Details of recent unrest in Xinjiang will never fully come to light. Like the Tibetan riots last year, the Gulja massacre 12 years earlier or the violence at Tiananmen two decades ago, there will be no public probe to establish the truth of events, and wounds festering in private will not heal.
But long after this summer’s riots, the lingering impression will be that Beijing’s talk of ethnic harmony and national unity is hollow, while discontent with its authoritarian rule is strong.
For this, Beijing has itself to blame. It remains unwilling — in public at least — to acknowledge the legitimacy of the Uighurs’ complaints. Rather than recognizing systematic economic discrimination and repealing government policies that are crushing the language, religion and other aspects of Uighur culture, Beijing has stepped up its “war on terror” rhetoric.
Having learned nothing from its failed campaign to label the Dalai Lama a “terrorist,” China has intensified its invective against exiled Uighur leader Rebiya Kadeer.
The strategy has been another public-relations disaster for China, underscoring its thuggishness and alienating it further from the human rights agendas of Western countries. Judging from statements about Kadeer made by senior Chinese officials to foreign media, Beijing has yet to understand that rhetoric that works well at home to whip up nationalist anger is counterproductive in democratic countries.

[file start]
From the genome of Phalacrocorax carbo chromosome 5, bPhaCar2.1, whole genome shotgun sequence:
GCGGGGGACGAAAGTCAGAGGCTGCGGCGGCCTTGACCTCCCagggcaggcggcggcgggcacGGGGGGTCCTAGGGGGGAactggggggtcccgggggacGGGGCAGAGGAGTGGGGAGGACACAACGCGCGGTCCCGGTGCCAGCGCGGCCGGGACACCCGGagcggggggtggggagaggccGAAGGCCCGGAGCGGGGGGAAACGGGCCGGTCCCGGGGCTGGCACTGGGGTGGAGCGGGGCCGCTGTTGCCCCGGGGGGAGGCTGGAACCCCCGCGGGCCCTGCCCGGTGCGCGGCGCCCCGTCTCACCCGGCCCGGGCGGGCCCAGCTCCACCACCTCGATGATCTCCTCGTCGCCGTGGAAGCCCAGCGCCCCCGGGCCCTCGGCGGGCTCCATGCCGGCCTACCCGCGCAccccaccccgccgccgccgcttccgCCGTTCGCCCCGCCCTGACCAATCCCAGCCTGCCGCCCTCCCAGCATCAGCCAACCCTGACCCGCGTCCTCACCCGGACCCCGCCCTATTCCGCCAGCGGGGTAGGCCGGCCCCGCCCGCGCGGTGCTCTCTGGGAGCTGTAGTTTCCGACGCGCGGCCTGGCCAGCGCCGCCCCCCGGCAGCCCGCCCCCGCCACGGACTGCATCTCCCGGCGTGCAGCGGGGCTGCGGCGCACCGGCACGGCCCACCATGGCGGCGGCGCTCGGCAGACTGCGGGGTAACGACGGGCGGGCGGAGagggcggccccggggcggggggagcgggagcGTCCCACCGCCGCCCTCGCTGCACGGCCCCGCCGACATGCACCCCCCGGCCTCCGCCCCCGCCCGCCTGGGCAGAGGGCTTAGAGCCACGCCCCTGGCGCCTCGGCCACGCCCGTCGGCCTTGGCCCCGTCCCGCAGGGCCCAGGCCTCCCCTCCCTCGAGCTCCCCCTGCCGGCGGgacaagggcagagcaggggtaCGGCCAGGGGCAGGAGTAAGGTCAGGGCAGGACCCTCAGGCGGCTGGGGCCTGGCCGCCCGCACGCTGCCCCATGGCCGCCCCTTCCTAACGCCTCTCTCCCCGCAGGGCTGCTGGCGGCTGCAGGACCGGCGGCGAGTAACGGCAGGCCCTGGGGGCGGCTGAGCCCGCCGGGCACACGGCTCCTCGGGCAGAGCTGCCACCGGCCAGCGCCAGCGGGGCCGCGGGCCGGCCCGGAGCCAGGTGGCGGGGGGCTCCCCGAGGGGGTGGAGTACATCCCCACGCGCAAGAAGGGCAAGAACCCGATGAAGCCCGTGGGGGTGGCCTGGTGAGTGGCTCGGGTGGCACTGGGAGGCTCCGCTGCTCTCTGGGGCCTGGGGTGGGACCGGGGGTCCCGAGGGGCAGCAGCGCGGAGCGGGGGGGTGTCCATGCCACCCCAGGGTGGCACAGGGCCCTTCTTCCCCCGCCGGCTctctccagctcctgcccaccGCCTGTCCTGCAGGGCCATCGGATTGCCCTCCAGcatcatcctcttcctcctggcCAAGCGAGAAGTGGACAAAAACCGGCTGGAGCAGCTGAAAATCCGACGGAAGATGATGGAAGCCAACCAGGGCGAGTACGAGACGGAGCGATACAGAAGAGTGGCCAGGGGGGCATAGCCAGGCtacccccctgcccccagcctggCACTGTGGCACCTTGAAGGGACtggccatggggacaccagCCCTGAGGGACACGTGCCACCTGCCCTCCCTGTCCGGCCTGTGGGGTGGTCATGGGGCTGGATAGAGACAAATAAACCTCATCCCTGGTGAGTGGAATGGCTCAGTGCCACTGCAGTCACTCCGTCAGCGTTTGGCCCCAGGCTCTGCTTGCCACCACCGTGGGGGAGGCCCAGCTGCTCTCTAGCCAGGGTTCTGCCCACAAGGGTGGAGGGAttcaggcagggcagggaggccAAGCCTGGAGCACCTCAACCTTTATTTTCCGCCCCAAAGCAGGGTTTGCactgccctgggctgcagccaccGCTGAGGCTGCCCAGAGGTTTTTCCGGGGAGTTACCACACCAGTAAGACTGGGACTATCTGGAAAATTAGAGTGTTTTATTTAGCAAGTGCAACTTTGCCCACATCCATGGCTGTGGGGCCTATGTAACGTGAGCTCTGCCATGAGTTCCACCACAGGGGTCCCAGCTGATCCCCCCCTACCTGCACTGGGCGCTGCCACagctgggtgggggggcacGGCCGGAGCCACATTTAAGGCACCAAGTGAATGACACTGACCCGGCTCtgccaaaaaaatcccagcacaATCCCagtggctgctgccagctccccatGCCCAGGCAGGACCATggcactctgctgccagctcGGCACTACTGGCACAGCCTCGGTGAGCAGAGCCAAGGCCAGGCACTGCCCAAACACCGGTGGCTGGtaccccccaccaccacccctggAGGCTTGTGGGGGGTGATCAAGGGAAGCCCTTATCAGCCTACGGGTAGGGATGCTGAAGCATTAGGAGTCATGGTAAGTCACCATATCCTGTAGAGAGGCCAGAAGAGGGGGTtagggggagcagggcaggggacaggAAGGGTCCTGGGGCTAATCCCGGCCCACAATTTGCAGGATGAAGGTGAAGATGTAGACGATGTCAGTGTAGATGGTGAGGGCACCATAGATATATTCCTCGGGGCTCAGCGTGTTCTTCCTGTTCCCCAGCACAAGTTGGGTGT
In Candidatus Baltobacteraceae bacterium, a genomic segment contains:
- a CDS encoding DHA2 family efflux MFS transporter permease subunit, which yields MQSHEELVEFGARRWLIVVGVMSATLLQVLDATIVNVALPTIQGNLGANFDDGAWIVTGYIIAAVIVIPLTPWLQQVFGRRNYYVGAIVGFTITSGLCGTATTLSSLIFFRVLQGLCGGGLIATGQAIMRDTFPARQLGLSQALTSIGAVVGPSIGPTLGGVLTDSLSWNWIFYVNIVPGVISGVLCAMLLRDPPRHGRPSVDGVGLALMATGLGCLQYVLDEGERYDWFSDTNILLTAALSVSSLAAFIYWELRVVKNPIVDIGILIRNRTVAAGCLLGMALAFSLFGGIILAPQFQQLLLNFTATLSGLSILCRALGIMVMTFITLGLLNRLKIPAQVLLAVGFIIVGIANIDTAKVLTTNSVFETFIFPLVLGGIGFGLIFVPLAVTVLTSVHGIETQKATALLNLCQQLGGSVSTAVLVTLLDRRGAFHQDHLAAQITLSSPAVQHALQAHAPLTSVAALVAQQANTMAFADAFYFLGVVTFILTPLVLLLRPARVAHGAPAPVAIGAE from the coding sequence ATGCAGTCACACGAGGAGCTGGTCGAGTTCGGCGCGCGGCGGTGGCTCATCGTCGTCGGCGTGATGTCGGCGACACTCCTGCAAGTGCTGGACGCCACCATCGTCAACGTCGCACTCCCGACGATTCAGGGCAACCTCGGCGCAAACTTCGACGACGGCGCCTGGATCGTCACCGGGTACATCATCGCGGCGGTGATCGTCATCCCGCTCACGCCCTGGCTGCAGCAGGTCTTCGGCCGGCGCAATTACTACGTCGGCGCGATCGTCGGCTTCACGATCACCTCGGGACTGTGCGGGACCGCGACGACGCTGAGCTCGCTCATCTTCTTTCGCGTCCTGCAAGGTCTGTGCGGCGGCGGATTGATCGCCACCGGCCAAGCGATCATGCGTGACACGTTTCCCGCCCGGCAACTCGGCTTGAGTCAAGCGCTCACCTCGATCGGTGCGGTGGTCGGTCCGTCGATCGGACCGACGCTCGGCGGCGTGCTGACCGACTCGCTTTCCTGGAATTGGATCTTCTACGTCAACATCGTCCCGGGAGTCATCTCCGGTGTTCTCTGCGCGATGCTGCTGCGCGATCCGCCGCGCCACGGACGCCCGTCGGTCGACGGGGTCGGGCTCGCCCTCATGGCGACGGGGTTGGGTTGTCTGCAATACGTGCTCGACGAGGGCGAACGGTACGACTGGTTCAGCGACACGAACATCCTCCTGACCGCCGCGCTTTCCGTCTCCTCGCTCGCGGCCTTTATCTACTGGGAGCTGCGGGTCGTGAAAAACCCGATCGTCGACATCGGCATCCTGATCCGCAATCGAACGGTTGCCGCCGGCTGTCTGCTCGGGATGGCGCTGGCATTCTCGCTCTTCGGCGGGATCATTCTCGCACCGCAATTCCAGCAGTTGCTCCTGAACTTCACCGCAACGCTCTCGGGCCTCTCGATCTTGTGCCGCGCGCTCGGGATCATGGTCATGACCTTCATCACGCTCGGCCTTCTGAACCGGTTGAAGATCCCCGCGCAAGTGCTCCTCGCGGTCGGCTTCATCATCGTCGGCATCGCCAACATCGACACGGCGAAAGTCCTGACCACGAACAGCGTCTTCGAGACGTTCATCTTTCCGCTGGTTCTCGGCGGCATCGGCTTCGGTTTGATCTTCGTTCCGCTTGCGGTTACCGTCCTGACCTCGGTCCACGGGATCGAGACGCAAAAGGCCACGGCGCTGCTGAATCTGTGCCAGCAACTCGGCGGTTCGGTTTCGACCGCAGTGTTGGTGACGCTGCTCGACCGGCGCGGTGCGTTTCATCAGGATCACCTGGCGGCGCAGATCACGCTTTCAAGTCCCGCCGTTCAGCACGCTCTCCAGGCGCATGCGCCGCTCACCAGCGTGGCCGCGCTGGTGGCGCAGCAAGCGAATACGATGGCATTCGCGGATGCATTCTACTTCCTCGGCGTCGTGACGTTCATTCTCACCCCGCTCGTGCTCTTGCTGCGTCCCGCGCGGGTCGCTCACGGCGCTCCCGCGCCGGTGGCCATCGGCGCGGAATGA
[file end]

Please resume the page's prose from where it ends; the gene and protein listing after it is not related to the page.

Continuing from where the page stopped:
Beijing is, if anything, fueling Kadeer’s fame and expanding her audience. By dogging her wherever she goes, Beijing ensures there is plenty of media interest before Kadeer even steps off the plane.
Kadeer’s arrival in Japan yesterday received more attention from the media as a result of Beijing’s protest to Tokyo over the visit.
Likewise, a documentary about Kadeer that might otherwise have attracted little attention has become the focus of an international discussion on Beijing’s campaign against Kadeer and its treatment of Uighurs. A screening of the documentary sold out at a Melbourne film festival that, thanks to Beijing’s pressure to pull the film, had to schedule an extra screening to accommodate public interest.
Today, very few people have heard of Gulja or the events that took place in Xinjiang in February 1997, when China sent in troops to silence street protests for economic equality, religious freedom and other fundamental rights. The blood that was shed launched Kadeer on a quest to determine who was responsible. Her questions quickly undermined her status as a darling of Beijing and eventually her efforts to highlight injustices in Xinjiang landed her in prison. The violence in Gulja remains a subject as forbidden as the events of June 4, 1989.
But Kadeer understood something that Beijing didn’t: Probing the Gulja crackdown was in its interest. Only by recognizing wrongs and addressing the causes of Uighur resentment can stability be realized.
Today, she is only one of many well-educated and articulate Uighurs leading a campaign for human rights in exile, many of whom were once loyal members of the Chinese Communist Party.
With these voices scattered in Europe and North America, the complaints of Uighurs are gaining sympathy and prominence. Beijing’s campaign to label the peaceful activities of Uighurs abroad as “terrorism” will only lend credence to their cries of oppression.
The events of Gulja may never be addressed, but the reaction to recent unrest in Xinjiang shows Beijing’s propaganda efforts have failed. Gone are the days when China could send in the military to bludgeon opposition and count on little attention from abroad.
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